He tells us, P.4. that “however we may divide and distinguish the moral perfections of God, according to the different effects, dealings, and dispensations resulting from them; yet in themselves they seem to be but one and the same perfection variously exercised on different objects and occasions, and cannot therefore, without error and inconvenience, be considered as distinct attributes.” This “Perfection is that of God’s determining himself by moral fitness, or acting perpetually according to the truth, nature, and reason of things” which is what in other places, he calls Moral Rectitude. And, in P.30 he tells us, that “his chief aim is to endeavor to shew the convenience and advantage of considering the moral perfections of the Deity, under the idea of rectitude, rather than in the mixed light of many distinct attributes.”

My design, on the other hand, is to show that there is no convenience in this method; but especially to take notice of those errors which he has fallen into, perhaps by adhering to it. As to the former part of this design, I have already, in some measure, prevented my self; but the consideration of what our author has advanced, in support of his opinion, will give occasion for some farther illustration of this point. He says the moral attributes of God are really one, and therefore they cannot without error and inconvenience be considered as distinct. If by their being but one he means only that they may be all comprehended under one general notion, as so many distinct species, I don’t deny it; but that they are as such, really different, none, I think, can deny; and therefore it does not follow from the general notion in which they may agree, that they cannot, without error and inconvenience, be considered as distinct. Is it not plain that the ideas of goodness and veracity are distinct? May not a person be veracious, and yet wicked? Where then can be the error of conceiving of these two attributes as distinct, when they really are so? If there two distinct moral attributes belong to him; or else we must mean precisely the same thing, when we say of God that he cannot lie, as when we say that he is good to all, and his tender mercies are over all his works. And as there is no error in conceiving of the moral attributes of God as distinct, so neither is there any inconvenience in it, nor any occasion to have recourse to our Author’s method to escape the perplexities to which the other exposes us, as he asserts. Pag.6.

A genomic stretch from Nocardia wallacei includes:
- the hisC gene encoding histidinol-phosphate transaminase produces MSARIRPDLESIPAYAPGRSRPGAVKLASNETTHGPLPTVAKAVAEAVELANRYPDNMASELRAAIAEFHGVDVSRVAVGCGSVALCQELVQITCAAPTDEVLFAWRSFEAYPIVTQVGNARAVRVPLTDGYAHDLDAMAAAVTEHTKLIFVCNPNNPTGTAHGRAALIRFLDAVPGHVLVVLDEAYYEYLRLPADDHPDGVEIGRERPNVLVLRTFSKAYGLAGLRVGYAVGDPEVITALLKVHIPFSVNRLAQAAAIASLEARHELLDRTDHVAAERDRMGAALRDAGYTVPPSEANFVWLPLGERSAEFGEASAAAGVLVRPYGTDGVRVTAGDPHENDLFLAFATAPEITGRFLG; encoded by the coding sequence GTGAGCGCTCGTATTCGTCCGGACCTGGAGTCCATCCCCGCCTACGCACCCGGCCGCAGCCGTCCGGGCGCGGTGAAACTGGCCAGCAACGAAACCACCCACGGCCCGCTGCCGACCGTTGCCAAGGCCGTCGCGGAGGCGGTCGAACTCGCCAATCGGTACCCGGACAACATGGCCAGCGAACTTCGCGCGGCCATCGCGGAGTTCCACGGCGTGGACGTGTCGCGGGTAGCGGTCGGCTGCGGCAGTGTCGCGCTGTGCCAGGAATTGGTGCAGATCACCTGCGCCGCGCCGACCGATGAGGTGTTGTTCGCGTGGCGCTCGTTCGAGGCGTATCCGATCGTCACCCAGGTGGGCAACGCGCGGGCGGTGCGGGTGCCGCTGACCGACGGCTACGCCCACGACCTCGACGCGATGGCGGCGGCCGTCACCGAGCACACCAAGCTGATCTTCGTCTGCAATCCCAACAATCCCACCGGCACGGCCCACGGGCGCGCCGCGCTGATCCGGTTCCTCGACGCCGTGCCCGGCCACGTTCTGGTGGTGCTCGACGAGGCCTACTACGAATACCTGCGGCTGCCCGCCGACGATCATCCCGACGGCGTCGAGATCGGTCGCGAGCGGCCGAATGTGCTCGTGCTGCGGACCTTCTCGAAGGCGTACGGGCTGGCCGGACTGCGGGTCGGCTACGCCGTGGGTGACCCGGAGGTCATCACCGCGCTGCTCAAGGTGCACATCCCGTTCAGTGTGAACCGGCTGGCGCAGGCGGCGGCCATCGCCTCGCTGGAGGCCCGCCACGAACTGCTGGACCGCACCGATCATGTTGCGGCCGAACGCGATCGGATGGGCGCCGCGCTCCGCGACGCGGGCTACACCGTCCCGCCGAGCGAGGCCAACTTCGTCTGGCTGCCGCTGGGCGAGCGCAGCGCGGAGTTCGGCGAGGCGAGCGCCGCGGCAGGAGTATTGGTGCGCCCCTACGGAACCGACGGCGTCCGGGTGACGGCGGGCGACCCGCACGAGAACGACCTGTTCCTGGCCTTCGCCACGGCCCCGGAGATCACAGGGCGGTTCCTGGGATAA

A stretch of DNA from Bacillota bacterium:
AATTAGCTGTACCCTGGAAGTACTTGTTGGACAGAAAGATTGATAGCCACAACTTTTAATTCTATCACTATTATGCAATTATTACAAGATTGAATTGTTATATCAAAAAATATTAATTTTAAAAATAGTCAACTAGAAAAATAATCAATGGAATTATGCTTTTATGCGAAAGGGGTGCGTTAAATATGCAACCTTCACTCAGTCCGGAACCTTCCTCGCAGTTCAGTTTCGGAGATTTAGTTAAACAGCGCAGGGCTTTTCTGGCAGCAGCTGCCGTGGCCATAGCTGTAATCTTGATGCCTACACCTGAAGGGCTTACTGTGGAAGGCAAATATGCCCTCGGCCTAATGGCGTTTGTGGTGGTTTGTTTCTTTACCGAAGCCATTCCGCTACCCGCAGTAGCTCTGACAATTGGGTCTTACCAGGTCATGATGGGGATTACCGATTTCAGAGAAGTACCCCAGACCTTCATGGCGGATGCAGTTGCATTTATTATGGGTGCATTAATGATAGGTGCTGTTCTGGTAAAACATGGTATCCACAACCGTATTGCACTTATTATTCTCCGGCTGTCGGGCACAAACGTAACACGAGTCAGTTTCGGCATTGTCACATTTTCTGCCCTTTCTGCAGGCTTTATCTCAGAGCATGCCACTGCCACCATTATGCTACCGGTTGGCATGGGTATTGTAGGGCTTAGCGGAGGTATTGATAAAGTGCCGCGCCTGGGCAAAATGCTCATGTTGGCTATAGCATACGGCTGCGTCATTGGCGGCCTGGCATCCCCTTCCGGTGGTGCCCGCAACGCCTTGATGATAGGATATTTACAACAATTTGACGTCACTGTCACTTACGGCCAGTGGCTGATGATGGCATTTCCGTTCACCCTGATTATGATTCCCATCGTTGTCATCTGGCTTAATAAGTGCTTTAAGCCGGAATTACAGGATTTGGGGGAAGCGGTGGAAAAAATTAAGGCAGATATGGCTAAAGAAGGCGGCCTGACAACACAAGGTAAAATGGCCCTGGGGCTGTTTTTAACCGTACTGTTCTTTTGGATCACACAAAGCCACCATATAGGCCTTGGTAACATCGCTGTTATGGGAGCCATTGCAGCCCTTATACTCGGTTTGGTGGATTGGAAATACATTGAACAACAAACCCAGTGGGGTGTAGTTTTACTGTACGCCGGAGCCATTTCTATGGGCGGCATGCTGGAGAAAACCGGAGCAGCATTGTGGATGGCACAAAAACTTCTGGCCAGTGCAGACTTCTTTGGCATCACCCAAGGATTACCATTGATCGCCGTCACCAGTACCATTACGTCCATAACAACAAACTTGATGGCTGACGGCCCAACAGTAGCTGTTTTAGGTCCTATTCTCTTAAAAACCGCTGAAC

To support which, he represents it as common for men to bewilder themselves in searching for the boundaries between divine justice and goodness: By the one of which, he says, is generally understood a communication of blessings: and then adds, with a note of admiration, as if God were not equally righteous in both dispensations.

I can hardly think that any one did ever really entertain this notion of justice and goodness. To communicate blessings may in many cafes arise from foolish fondness and partiality, and have nothing of real goodness in it; and to be sure the infliction of calamities, the causing of distress and misery may as well be supposed to arise from malice and ill-nature, as from justice.

I can’t therefore well understand what our author means by persons puzzling themselves in searching for the boundaries between goodness and justice, i,e, according to the definition he here gives of these words, between a communication of blessings, and infliction of judgments and calamities.

If any having entertained such an imperfect notion of justice and goodness have been perplexed in searching for the boundaries between them, this does not discover any inconvenience in considering justice and goodness as distinct, according to the proper signification of the words. By the goodness of God we ought, I think, to understand a disposition to communicate happiness to his creatures in general; so that the end of goodness is answered by every action that produces more happiness than misery. By justice we are to understand a disposition to take care of the support of the cause of virtue and righteousness, by the distribution of proper rewards and punishments: And, taking the words in this sense, there is not so much as the least seeming inconsistency between them; nor do these attributes, properly speaking, ever set bounds or limits to each other; for what justice requires, goodness cannot forbid, and what goodness demands, justice cannot oppose. This, indeed, usual enough to represent these as opposite. Justice, we say, requires the punishment of the sinner, and goodness pleads for his pardon. But this is only a popular way of speaking; for justice requires the punishment of the sinner only as a means of preserving the reverence due to the divine laws; and where it is necessary for this end, goodness cannot happiness of the creatures of God cannot be supported, but by maintaining the authority of his laws: and, on the other hand, where this end the guilty, justice does not absolutely require it. Indeed, if we consider justice as implying in it hatred and revenge against the sinner, or suppose that it obliges to punish the guilty, where no better end is answered y it, than merely his misery, which seems not to be very different from the opinion of our author, it would then be very difficult, if not impossible, to reconcile this with goodness; and the belief of two attributes in the divine being, really opposite to one another, might easily lead us into endless perplexities.